Book Review | The Shadow of Kyoshi

Title: The Shadow of Kyoshi

Author: F.C. Yee

Publisher: Amulet Books

Published: 21 July 2020

Rating: 5 out of 5.

How does Yee make me fall more in love with both Kyoshi and Rangi? It’s a mystery but these two characters have my heart forever. Also, if I could ask the gods, spirits, the Avatar themselves to find someone to love me like Rangi loves Kyoshi, that would be great. Thanks!

The second book in Avatar Kyoshi’s series and I’m surprised that I enjoyed it just as much (if not more) as the first book. We first see Kyoshi in the Earth kingdom trying to handle the gangs that have infiltrated the lower ring of Ba Sing Se. There is also an introduction to a new character Jinpa, a monk from the Southern Air Temple, who has become Kyoshi’s secretary since she visited there.

Kyoshi receives a letter from the Fire Lord asking for the Avatar’s assistance with a national matter. She aquieces, mostly because she wants to reunite with Rangi (refresher: Rangi went to the North Pole with her mom, Hei-Ran, who needed to be healed from Jianzhu). Seeing them reunite was so stickin’ adorable, but it was also great to see the first interaction between Rangi and Jinpa play out like they were old friends. They both ganged up on Kyoshi for not taking care of herself.

Yet, the Fire Nation is not the pantheon of peace that most people think. There is a coming civil war in the land and Fire Lord Zoryu needs all the help he can get to keep his country intact. Not only that but it appears that Yun is not as dead as we thought.

The content of this book really begins to highlight Kyoshi coming into her own power and having to make those difficult decisions. We see her grow and mature, just like all the other characters in the book. And of course, we have some prime Kyoshi and Rangi romance moments that I can’t help but highlight:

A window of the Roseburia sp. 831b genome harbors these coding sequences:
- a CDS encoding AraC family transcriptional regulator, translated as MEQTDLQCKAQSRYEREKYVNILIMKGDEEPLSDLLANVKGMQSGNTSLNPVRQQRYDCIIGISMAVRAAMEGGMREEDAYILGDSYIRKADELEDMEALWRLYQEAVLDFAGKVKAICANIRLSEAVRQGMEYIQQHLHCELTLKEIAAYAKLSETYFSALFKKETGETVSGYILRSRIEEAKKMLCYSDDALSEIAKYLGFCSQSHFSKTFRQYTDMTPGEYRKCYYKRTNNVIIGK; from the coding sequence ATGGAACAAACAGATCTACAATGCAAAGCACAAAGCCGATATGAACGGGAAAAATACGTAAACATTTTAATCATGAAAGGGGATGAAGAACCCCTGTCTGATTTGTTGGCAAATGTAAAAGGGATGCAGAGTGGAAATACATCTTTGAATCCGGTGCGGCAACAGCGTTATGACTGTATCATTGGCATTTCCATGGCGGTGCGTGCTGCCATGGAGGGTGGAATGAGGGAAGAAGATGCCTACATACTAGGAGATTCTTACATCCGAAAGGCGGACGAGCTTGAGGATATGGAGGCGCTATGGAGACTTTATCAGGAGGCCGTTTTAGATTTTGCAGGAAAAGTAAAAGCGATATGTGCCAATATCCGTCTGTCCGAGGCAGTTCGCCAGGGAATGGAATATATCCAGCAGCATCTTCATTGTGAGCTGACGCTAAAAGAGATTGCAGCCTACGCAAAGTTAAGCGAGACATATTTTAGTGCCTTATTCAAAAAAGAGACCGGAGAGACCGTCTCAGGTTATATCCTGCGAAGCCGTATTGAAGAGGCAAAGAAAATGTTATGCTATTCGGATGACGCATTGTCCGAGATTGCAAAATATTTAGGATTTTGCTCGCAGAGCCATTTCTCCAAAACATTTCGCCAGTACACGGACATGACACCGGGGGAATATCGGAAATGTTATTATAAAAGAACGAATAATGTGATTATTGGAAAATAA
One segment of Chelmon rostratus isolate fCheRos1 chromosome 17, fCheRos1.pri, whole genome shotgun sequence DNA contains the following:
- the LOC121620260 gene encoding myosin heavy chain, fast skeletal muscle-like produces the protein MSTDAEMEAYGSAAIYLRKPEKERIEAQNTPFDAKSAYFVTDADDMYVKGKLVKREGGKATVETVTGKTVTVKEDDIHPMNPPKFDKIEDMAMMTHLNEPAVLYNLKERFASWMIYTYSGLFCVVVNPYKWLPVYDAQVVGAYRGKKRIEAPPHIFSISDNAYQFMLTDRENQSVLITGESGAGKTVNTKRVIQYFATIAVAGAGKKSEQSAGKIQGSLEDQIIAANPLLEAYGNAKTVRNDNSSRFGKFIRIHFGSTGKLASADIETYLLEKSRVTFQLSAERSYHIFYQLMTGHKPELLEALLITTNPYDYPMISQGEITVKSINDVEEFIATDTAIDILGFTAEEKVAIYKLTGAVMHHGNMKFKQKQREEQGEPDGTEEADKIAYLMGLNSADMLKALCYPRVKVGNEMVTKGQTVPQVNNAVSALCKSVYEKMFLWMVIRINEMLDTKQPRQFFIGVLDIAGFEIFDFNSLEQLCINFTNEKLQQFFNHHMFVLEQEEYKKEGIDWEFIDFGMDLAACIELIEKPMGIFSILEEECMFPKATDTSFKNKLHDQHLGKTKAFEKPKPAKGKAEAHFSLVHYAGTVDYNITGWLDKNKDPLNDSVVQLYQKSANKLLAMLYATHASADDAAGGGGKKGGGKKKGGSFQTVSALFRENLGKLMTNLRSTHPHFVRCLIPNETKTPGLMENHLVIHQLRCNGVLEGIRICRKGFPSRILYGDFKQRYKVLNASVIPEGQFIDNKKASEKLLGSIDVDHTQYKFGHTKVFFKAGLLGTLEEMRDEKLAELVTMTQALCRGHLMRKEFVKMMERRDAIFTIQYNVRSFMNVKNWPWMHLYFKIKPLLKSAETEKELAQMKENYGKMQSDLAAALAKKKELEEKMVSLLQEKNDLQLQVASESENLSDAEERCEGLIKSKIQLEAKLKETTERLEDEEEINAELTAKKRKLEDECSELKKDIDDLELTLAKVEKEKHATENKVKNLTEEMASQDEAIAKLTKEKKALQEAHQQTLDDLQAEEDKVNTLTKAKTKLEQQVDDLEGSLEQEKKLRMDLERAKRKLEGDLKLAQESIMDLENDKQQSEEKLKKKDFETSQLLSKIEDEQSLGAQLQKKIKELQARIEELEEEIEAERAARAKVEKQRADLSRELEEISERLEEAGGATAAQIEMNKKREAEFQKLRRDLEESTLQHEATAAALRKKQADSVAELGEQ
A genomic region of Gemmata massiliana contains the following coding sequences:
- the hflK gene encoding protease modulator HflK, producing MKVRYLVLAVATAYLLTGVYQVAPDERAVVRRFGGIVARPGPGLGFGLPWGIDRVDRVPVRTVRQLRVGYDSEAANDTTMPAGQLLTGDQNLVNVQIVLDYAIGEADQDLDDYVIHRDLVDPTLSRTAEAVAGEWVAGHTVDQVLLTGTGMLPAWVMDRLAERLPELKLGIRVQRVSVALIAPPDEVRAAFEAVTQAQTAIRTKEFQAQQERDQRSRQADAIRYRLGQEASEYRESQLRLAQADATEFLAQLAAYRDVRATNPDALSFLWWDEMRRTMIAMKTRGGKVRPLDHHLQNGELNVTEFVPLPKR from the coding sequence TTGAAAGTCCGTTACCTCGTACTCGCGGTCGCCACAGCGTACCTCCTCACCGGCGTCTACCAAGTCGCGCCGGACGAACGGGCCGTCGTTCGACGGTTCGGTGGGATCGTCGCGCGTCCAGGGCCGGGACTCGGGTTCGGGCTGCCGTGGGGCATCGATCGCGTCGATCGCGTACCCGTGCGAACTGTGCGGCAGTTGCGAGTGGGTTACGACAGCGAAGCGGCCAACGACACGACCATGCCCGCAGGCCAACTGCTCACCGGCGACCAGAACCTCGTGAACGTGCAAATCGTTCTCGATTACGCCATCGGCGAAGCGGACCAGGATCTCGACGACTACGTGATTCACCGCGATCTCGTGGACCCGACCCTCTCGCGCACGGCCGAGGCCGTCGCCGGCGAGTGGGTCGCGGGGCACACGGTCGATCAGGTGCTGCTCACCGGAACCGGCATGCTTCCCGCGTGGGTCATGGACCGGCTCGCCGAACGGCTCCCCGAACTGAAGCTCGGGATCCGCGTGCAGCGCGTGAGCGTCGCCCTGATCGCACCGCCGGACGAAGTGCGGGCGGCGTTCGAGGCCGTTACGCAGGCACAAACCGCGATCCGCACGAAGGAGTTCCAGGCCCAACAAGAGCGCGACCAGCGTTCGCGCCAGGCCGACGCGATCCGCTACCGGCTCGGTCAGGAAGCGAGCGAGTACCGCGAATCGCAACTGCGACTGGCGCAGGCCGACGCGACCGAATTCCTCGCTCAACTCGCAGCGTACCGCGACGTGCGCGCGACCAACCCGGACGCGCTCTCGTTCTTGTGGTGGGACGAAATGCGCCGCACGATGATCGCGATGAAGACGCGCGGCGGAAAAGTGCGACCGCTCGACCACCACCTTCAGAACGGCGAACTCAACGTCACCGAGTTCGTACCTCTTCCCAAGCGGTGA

• Kyoshi had gone so long without her center she almost forgot what it felt like. Rangi made her human again, balanced and whole (pg. 74)
  • Rangi tells Kyoshi before the party with the Fire Lord that Kyoshi can’t touch or kiss anywhere above Rangi’s neck because it’s a sign of disrespect. To which we have this great line of narration: “But those were Kyoshi’s favorite parts.” And I definitely like to imagine Kyoshi’s face as someone who has kicked her puppy.
  • On a whim, she picked Rangi up by the waist and whirled her around. No one was there to schold them for inappropriate touching. Rangi laughed despite herself and tried to swat at her but couldn’t reach as far. “Stop it! You’re embarrassing me!” “That’s the point!” (pgs. 156-157)
  • The word echoed with bitterness and dread in Rangi’s throat, and through it Kyoshi saw deeper into the fire of her glowing girl than she ever had before. (They then go on to discuss Rangi taking Kyoshi to visit her home). (pg. 160)
  • I can’t tell you anything for certain about the future. Only that I’ll be there with you. (Rangi to Kyoshi, pg. 328

I cannot get enough of these two! But there was more to the story. This one had political intrigue and clans vying for power that developed more of the history of the Avatar world, specifically the Fire Nation. In the end, there is the hints of the clan system soon ending and the Fire Nation being only loyal to the Fire Lord (the seeds of the power-hungry Sozin and Ozai being planted).

This book was mostly a focus on not just power and the lengths we would go to achieve power, but also a focus on revenge and how corrupt we can become when we decide our self-regard is more important than the entire world. I’m super upset that this is the last book in this series, but I’m hoping that there are more books in the future that have more spin-offs of other characters or Avatars.

Happy Reading Darlings!

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